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Domino Printing works with University of Cambridge’s Institute for Manufacturing to master inks for different environments



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Domino Printing is collaborating with the Institute for Manufacturing at the University of Cambridge on research that will examine how inks behave in different atmospheres and conditions and identify the best formulations for a range of applications.

They are exploring the jetting process in continuous inkjet printers to help ensure consistent, reliable print quality in coding and marking.

Dr Josie Harries, group programme director at Domino. Picture: Domino
Dr Josie Harries, group programme director at Domino. Picture: Domino

The type of ink required to achieve clean, crisp code on a drinks can, for example, is different to that required for harsher, industrial applications, such as printing on cables or cement bags.

The research will enable Domino to develop new formulations that will optimise inks for different production environments.

Dr Josie Harries, group programme director at Domino, said: “We are constantly seeking new ways to advance our products, solutions, and services to deliver the best performance and value for our customers.

“Part of our research includes an ongoing project to better understand the jetting process in continuous inkjet printers. We are looking to examine how inkjet formulations behave in every type of atmosphere from hot to icy cold, from sticky to dusty, to reflect all the variables likely in our customers’ plants, so that we can identify which formulations make reliable inks.”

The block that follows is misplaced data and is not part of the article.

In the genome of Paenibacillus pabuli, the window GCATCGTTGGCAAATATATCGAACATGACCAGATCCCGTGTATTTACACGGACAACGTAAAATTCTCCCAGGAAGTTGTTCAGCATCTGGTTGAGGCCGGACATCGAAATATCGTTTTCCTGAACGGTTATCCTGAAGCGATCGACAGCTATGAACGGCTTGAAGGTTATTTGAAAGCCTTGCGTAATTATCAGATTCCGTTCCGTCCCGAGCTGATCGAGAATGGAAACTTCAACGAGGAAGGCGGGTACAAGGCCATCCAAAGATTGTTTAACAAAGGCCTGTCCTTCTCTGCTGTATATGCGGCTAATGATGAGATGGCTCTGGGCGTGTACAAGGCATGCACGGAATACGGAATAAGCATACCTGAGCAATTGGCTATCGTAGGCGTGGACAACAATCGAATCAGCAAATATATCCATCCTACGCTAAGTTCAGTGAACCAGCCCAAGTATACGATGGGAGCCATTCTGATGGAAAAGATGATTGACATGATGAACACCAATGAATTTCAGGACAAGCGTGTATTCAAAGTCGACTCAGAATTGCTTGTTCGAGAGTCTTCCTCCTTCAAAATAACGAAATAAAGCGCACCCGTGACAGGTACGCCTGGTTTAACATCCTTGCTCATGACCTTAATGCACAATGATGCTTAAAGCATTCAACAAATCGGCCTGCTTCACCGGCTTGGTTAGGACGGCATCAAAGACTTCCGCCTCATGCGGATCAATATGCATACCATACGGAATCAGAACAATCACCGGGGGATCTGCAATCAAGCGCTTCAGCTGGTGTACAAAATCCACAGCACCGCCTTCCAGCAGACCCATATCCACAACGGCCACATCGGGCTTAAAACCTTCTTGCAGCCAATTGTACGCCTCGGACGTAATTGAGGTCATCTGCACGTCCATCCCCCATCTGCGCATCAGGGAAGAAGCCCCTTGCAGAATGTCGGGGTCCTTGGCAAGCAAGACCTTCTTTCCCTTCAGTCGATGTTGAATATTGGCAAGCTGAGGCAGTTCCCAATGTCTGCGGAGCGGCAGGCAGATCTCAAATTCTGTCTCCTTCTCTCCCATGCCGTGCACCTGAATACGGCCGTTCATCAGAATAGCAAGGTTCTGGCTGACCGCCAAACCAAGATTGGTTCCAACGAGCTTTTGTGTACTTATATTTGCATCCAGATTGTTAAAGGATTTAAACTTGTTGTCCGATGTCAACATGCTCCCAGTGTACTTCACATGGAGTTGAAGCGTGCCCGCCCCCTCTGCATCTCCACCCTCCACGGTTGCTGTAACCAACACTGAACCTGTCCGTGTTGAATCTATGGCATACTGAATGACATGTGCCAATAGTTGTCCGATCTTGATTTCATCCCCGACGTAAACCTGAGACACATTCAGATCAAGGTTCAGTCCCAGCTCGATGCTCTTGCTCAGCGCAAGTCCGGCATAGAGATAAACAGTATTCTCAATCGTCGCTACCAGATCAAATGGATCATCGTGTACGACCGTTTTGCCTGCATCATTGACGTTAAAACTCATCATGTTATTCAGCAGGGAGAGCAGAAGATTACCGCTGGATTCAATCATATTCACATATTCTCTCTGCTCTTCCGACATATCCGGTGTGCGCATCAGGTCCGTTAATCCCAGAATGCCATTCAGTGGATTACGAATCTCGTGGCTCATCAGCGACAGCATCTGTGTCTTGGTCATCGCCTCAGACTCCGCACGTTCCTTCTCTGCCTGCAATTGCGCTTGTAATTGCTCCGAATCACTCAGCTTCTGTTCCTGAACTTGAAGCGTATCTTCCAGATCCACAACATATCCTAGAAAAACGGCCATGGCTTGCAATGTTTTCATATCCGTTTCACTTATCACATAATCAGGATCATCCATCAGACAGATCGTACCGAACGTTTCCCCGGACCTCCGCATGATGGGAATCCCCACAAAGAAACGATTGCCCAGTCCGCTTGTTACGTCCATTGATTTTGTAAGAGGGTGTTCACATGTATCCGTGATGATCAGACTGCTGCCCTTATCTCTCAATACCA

Dr Cristina Rodriguez Rivero, research associate in fluids in advanced manufacturing at the Institute for Manufacturing
Dr Cristina Rodriguez Rivero, research associate in fluids in advanced manufacturing at the Institute for Manufacturing

The IfM will also help Domino better understand particle build-up, which occurs when small ink deposits accumulate within a printhead, leading to the need for more frequent cleaning and potential downtime for customers.

The research is designed to aid the industry in designing printer that are operational for a greater proportion of the time and help R&D teams develop inks that function better in specific printers or production environments, cutting downtime and waste.

Dr Harries said: “Collaboration, whether with the IfM, our colleagues, or external partners is key to our R&D efforts in this area – it is also one of our core business values, and a central part of how we are working to build expertise within Domino.

“An issue, or idea, studied in isolation will only progress so far, restricted by the knowledge, experience, and technical capabilities of one entity. By working with the IfM we are not only able to extend our existing testing capabilities, but also benefit from a broader knowledge base.”

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